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Transportation Seminar Series
Marginal Cost Pricing and Subsidy of Transit

Nov 1, 2011 (2:00 - 2:50 p.m., IACC 422)

Recent economic conditions have forced public transportation agencies across the country to make significant changes to their service and fare structure. At the same time advocates are emphasizing the importance of transit and its role in community livability and sustainability. There are a number of possible justifications for subsidizing transit, including providing mobility for the underprivileged, the existence of subsidies to other modes of travel, or the possibility that transit operates under conditions of economies of scale. This research focuses on economies of scale and density as a rationale for subsidizing transit in small urban areas.

This seminar will present results from a survey of small urban transit agencies regarding recent changes in service levels, fares, and funding; discuss the rationale for subsidizing transit; present cost data for small urban transit systems; focus on economies of scale, marginal cost pricing, and transportation externalities; and present results from a cost model.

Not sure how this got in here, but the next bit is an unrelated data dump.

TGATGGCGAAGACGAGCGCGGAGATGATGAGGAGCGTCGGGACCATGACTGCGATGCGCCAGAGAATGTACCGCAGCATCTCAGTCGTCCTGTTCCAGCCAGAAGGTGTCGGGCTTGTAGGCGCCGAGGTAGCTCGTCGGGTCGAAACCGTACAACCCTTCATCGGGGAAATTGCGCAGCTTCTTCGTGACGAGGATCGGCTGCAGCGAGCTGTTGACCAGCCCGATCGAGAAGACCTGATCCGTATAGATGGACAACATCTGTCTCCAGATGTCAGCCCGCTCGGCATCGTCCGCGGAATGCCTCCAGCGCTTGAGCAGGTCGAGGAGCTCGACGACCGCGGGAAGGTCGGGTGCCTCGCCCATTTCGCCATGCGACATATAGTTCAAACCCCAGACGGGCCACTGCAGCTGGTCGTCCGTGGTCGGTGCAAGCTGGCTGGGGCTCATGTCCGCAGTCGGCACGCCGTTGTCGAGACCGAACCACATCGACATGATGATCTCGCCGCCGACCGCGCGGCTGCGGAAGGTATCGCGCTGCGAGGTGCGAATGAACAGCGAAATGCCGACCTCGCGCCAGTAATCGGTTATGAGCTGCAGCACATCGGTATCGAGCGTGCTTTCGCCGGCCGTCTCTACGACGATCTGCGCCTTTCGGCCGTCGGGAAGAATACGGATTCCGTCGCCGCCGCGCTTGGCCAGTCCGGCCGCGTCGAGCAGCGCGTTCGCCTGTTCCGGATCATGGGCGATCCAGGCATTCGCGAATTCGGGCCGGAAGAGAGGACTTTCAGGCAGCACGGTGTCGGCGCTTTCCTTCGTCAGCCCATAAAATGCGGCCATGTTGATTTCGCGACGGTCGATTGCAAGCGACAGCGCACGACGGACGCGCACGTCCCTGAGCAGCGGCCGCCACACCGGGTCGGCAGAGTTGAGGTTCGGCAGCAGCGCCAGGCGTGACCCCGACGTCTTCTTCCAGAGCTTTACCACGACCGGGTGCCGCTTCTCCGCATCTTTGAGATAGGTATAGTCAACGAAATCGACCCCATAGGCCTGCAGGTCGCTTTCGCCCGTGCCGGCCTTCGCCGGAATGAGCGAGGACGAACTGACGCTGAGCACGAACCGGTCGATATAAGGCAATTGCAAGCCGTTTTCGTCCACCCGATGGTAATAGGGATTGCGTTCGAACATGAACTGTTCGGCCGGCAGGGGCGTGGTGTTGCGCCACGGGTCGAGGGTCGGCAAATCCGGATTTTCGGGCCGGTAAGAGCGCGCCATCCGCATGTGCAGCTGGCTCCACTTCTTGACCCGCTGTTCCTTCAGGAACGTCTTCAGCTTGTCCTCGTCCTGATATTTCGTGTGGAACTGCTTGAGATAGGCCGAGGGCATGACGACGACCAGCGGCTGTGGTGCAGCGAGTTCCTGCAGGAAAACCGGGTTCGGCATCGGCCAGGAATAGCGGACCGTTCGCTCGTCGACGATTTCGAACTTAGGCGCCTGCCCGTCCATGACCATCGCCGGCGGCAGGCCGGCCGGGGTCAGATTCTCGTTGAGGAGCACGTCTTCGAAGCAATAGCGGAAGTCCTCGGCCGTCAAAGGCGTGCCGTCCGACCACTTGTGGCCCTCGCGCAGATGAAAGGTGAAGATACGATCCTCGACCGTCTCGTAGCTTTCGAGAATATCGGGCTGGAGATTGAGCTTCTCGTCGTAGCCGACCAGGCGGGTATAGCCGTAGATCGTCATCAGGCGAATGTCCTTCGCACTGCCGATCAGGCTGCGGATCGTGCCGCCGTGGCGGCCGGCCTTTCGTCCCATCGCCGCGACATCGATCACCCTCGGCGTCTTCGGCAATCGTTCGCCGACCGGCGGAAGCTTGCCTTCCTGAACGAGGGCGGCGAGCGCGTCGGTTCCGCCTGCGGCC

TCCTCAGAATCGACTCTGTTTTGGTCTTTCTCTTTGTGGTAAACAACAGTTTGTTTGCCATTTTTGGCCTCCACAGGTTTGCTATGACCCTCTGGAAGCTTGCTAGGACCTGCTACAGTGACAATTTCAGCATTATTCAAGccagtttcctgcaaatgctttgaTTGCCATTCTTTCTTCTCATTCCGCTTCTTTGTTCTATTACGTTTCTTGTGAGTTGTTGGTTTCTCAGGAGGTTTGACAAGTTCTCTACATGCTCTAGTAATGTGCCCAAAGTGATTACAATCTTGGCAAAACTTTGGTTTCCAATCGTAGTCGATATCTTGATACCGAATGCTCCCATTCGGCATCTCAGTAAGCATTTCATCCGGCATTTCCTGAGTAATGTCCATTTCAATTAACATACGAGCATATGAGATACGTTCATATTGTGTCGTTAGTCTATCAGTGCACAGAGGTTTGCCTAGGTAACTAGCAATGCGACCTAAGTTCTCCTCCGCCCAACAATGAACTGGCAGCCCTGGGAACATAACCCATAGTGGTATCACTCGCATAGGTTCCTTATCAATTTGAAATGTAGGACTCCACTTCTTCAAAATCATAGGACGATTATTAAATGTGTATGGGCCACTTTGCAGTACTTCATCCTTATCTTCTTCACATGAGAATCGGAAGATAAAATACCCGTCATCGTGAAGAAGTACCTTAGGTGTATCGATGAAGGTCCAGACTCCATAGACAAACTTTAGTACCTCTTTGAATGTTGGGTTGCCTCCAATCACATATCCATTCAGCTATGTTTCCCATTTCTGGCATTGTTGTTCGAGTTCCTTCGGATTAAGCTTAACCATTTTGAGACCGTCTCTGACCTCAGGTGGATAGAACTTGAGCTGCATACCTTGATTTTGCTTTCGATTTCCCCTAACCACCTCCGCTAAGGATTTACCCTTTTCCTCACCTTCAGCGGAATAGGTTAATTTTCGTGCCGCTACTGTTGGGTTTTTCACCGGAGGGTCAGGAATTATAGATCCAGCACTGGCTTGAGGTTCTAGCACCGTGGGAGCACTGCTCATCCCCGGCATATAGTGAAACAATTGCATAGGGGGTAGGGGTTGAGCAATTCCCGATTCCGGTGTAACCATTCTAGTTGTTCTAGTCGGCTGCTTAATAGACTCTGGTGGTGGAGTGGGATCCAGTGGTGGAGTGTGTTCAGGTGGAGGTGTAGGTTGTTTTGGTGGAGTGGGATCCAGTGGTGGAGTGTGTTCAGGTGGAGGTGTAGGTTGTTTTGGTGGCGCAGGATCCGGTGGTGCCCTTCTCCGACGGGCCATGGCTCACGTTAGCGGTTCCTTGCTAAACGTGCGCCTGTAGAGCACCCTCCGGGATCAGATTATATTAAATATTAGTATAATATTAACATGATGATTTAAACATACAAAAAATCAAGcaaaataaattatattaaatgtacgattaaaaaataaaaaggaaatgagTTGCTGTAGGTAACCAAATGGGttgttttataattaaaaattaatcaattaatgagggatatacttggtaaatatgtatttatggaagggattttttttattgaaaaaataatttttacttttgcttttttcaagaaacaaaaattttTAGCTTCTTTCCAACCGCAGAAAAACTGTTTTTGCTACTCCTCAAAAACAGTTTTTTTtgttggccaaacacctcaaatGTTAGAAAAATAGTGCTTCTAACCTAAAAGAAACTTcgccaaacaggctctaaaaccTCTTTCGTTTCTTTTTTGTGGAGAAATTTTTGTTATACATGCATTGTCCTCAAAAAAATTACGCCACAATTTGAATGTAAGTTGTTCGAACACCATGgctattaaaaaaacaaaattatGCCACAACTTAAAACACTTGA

Jeremy Mattson, Associate Research Fellow, Small Urban & Rural Transit Center, Upper Great Plains Transportation Institute – NDSU

Jeremy began working with UGPTI as an associate research fellow in November 2007. He works with the Small Urban & Rural Transit Center (SURTC), conducting research on issues related to public transportation. His research areas have included alternative fuels, transit ridership, rural intercity transportation, and transportation issues related to aging, disabilities, and access to health care. He holds a B.A. degree in economics and business management and a M.S. degree in agricultural economics and is currently in the Transportation & Logistics Ph.D. program at North Dakota State University.

NDSU Dept 2880P.O. Box 6050Fargo, ND 58108-6050